Galli and other neurobiology researchers studying Akt noticed that in schizophrenic patients these disruptions decreased levels of the neurotransmitter dopamine in the brain’s prefrontal cortex. Dopamine deficiency in the prefrontal cortex is often a sign of mood disorders, including schizophrenia. Discovering how insulin, and specifically Akt, affects the brain’s dopamine levels has been Galli’s goal for more than a decade.
For his obesity studies, Niswender was breeding mice in which the function of Akt in neurons was blocked due to defects in its upstream pathway. The mice’s neurons lacked a protein called rictor (rapamycin-insensitive companion of mTOR), which forms a complex with mTOR (mammalian target of rapamycin). This complex, known as mTORC2 (mTOR complex 2), is activated by signals from the insulin receptor and the cell’s energy molecules, such as ATP. mTORC2, in turn, activates Akt and all of its downstream pathways (see Figure 1). Without rictor, the mice’s Akt pathway—and thus insulin signaling—was blocked in their neurons.
Here’s where Galli and Niswender put their dinner discussions to work in the lab. “We had a unique opportunity, now, using our techniques in his mouse, to explore more deeply what impairment in Akt and [what] insulin resistance in [the] brain really meant,” says Galli.
Looking closer at the Akt-deficient mice, Galli and Niswender noticed that just as in schizophrenic patients, the mice had lower brain levels of dopamine. But they also noted that the neurons in the mice’s prefrontal cortex had higher levels of cell membrane proteins called norepinephrine transporters, which bring dopamine and norepinephrine into cells. These overexpressed norepinephrine transporters pulled dopamine out of the synapse and back into the neurons, converting it to norepinephrine, thereby disrupting dopamine’s normal function as a neurotransmitter (see Figure 2).3 “By impairing Akt and increasing the number of [norepinephrine] transporters in the plasma membrane, you are creating a sort of vacuum for dopamine in the prefrontal cortex,” says Galli.
The mutant mice were also more easily startled by sudden stimuli than normal mice, even when they received a warning signal prior to the stimulus. All of these changes are characteristic of the schizophrenic brain. Because the Akt pathway was only disturbed in the neurons of the mice’s prefrontal cortex and not in other tissue types, their systemic glucose, insulin levels, and sensitivity remained normal.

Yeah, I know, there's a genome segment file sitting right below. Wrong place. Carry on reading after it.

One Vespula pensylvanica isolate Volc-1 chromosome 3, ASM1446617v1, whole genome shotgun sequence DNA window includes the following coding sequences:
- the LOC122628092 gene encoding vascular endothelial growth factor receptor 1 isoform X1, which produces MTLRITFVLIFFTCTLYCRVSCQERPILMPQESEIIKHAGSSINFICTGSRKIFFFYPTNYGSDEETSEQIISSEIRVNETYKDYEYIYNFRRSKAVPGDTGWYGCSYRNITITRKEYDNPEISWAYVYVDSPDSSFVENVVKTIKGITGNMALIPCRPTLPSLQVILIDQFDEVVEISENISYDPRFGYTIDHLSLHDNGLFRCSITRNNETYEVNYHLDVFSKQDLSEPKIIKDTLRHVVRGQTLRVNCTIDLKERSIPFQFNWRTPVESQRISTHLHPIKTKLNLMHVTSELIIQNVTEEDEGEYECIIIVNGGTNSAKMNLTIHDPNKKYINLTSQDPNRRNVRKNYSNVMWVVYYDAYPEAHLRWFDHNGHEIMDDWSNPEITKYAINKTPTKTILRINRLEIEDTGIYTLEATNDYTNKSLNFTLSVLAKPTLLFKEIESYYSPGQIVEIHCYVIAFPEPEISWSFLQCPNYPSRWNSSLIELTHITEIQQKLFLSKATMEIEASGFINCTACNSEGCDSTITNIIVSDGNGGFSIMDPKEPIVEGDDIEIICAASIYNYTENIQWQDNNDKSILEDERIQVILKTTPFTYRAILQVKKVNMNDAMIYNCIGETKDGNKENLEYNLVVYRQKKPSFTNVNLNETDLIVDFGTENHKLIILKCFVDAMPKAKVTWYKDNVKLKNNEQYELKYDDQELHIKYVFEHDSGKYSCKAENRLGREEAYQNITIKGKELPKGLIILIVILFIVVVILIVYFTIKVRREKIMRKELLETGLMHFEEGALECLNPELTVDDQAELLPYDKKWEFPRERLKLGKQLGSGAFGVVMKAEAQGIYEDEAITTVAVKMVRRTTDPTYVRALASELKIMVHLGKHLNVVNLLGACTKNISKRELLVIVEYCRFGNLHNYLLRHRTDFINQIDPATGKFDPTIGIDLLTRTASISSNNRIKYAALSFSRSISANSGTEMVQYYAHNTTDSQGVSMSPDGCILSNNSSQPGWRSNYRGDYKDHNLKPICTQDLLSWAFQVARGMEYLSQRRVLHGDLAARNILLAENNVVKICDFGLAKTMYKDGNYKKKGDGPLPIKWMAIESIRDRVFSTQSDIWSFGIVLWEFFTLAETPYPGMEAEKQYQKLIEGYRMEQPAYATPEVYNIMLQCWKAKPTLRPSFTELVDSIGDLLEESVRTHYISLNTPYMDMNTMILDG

When Galli and Niswender treated mice with drugs that blocked the norepinephrine transporter, the mice returned to normal—their startle reactions to the same sudden stimuli were lessened by a warning signal, and dopamine levels in their brains returned to normal. Galli is currently trying to piece together the molecular mechanisms that connect mouse behavior with Akt and norepinephrine transporters in the brain.
Porte agrees that these studies show that Akt signaling is having an effect on the neuronal levels of norepinephrine transporters, but he thinks that the link between this and causation of schizophrenia is a big jump. “The studies are well done; I think the science is good,” says Porte. “When you get to ‘what does it mean to clinical disease?’ I think there you’ve got to be careful—a mouse is not a man.”
“I think this mouse and these experiments give us an opportunity to pick out one of the possible mechanisms [of how schizophrenia] is [destabilizing] dopamine signaling in the cortex,” says Galli. Understanding this pathway could help define unique approaches to treating mood disorders like schizophrenia, depression, bipolar disorder, and addiction, he says.
These findings may eventually help explain why depression, cognitive impairments and mood disorders are more common among diabetics, adds Niswender. “Understanding how insulin is working in the brain is a key piece of the puzzle in understanding how metabolism is balanced and how these [diabetic] comorbidities come about,” he notes.
“I think it’s a breakthrough, really. It’s incredibly impressive work,” says Zachary Freyberg, a psychiatry research fellow at Columbia University, who studies schizophrenia and the Akt signaling pathway. “[Galli] is basically combining several threads of evidence and weaving them together to create a pretty rich picture of the interplay between insulin-mediated signaling and some of the molecules…implicated in schizophrenia.”
There are also tantalizing molecular clues implicating insulin signaling in one of the world’s most studied diseases—cancer. Along with its many other metabolic functions, insulin also serves as a regulator of cell growth and proliferation, and if these functions are disrupted, there can be wide-reaching effects. “Insulin is a growth factor and cancer is a growing tissue, inappropriately growing,” says Porte. “[Cancer] pathology could involve an interaction with the insulin regulatory system.”